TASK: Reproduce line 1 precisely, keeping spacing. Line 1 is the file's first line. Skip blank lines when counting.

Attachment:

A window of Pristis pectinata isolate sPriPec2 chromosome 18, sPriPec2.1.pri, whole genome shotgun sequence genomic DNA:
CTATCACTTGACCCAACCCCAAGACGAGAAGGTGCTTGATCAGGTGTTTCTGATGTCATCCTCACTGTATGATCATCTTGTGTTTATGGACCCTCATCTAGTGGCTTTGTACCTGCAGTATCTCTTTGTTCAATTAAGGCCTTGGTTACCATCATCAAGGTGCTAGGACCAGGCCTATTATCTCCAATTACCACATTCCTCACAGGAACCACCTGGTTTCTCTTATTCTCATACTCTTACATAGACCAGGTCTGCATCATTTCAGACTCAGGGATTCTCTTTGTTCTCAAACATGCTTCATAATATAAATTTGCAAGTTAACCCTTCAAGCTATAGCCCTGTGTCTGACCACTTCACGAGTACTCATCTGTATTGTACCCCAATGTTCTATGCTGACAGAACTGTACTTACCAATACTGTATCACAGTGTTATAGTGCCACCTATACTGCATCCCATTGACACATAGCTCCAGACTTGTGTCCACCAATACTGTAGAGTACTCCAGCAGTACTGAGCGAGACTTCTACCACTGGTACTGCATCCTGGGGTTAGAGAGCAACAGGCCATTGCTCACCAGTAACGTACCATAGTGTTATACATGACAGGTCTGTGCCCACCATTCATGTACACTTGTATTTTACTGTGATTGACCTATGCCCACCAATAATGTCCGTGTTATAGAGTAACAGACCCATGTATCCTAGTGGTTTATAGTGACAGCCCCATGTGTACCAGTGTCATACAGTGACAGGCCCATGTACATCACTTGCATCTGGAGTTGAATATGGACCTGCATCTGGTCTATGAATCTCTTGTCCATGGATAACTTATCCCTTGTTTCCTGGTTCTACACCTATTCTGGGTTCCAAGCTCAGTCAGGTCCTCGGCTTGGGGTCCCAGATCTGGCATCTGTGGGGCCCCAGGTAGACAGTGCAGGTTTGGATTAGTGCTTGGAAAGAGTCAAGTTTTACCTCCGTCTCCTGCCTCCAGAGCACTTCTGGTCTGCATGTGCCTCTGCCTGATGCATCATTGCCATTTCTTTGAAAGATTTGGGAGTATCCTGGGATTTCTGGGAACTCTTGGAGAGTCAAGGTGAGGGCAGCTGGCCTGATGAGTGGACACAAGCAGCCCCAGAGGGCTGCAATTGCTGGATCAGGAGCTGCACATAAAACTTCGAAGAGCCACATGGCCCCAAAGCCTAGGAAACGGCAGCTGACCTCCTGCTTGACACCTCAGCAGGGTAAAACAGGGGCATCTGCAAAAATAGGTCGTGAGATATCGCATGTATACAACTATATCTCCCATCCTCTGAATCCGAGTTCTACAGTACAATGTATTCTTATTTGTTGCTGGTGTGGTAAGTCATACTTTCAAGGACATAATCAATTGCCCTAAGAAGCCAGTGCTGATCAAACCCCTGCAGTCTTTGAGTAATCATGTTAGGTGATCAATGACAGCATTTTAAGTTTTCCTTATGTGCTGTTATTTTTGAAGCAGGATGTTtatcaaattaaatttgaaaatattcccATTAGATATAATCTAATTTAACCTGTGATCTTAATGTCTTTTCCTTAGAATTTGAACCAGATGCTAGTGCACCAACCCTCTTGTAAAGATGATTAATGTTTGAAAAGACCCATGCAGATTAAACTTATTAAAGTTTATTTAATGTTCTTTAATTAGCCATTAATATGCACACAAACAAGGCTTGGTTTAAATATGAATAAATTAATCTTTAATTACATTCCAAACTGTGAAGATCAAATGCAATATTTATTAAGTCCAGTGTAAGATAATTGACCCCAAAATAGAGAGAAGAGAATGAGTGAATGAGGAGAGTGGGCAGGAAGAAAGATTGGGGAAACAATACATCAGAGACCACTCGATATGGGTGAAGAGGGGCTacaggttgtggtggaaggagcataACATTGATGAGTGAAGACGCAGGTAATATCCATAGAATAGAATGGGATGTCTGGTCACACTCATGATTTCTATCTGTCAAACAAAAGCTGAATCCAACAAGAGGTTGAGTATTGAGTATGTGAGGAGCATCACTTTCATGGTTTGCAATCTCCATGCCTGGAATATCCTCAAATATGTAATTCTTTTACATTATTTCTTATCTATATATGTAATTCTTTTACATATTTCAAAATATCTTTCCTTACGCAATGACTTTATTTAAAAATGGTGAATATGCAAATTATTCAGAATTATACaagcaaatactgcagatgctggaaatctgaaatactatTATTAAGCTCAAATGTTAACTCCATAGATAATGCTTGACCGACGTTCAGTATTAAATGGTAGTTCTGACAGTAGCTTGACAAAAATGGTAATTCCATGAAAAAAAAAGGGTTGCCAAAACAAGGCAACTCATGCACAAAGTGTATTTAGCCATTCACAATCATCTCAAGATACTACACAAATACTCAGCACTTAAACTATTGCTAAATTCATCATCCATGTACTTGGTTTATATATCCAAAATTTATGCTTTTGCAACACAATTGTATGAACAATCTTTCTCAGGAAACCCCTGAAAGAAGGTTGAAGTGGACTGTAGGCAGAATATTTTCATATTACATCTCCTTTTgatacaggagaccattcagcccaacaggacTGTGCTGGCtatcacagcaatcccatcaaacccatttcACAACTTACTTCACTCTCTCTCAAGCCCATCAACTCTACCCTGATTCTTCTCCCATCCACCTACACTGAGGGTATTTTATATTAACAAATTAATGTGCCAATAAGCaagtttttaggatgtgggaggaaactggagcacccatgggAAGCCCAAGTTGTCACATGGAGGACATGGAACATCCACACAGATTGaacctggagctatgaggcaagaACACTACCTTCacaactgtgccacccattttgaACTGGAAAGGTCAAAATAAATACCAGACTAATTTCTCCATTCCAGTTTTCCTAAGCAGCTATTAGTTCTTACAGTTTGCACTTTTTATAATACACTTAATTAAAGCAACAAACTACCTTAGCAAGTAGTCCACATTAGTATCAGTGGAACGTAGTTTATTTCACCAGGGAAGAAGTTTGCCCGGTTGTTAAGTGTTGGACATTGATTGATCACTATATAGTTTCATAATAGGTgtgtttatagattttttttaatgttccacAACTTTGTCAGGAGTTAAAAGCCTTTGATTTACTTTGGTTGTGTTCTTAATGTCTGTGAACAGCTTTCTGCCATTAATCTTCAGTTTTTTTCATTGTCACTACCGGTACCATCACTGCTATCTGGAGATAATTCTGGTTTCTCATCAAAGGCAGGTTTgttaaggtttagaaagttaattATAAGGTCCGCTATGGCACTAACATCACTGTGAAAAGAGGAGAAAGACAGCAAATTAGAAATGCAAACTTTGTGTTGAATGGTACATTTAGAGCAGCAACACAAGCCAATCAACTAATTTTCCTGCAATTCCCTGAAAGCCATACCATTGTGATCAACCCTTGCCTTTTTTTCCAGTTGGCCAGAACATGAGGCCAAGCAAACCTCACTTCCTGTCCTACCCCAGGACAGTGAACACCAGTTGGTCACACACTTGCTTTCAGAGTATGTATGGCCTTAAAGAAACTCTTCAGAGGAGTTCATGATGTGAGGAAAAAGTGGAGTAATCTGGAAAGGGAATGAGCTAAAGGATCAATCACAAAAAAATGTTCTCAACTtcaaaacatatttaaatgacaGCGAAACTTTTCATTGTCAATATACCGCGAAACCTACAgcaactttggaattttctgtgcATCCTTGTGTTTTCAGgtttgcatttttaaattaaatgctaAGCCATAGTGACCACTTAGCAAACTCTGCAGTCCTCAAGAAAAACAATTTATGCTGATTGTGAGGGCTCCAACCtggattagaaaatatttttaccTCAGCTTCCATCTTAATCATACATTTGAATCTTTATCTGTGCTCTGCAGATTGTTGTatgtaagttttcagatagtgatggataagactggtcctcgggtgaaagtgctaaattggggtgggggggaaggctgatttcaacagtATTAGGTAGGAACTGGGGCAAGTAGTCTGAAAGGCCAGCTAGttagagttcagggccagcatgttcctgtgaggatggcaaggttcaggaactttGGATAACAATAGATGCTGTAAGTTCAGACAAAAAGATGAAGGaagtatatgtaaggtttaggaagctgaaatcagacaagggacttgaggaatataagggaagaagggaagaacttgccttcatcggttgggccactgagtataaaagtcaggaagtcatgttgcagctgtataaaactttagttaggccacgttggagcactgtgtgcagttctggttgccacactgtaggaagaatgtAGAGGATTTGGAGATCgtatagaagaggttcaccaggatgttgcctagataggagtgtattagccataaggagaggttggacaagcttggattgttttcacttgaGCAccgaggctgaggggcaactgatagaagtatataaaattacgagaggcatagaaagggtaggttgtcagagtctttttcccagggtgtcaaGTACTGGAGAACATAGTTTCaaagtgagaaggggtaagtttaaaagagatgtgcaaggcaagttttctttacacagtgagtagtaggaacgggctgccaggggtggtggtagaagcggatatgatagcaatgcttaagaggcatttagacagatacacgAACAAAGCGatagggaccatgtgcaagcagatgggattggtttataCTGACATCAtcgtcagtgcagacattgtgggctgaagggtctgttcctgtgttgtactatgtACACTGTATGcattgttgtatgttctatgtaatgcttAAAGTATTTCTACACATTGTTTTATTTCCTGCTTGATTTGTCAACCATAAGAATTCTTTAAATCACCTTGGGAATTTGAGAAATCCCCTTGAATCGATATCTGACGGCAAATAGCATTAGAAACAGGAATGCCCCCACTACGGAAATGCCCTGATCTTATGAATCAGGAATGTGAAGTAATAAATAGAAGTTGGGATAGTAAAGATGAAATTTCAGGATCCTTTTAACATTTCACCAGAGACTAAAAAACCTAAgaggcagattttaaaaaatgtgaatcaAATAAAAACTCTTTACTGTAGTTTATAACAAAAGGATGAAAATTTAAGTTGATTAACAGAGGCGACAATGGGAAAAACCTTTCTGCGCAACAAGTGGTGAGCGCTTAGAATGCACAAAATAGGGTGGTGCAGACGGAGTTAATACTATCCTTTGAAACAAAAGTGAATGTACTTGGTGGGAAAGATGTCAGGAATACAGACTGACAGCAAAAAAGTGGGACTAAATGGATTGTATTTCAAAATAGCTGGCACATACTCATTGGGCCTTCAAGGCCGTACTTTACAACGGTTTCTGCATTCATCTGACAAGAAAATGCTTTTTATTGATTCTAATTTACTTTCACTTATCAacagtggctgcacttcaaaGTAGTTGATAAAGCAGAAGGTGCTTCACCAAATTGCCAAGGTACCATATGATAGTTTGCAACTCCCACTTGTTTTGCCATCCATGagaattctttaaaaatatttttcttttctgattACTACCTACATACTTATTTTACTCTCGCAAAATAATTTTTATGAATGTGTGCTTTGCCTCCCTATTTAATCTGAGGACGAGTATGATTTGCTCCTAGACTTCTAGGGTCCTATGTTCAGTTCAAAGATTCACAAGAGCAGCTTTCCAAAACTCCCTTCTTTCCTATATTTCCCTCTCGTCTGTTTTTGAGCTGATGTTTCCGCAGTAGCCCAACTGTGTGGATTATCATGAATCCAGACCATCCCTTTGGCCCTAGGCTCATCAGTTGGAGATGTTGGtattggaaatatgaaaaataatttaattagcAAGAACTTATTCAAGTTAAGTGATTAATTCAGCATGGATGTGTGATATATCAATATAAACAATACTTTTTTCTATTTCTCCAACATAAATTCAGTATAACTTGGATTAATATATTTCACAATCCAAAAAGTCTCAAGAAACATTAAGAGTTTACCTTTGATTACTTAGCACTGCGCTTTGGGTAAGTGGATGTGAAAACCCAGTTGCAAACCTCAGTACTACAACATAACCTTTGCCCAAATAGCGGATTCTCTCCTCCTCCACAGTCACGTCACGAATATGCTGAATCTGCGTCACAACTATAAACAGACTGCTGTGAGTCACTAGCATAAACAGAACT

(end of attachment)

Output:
A window of Pristis pectinata isolate sPriPec2 chromosome 18, sPriPec2.1.pri, whole genome shotgun sequence genomic DNA: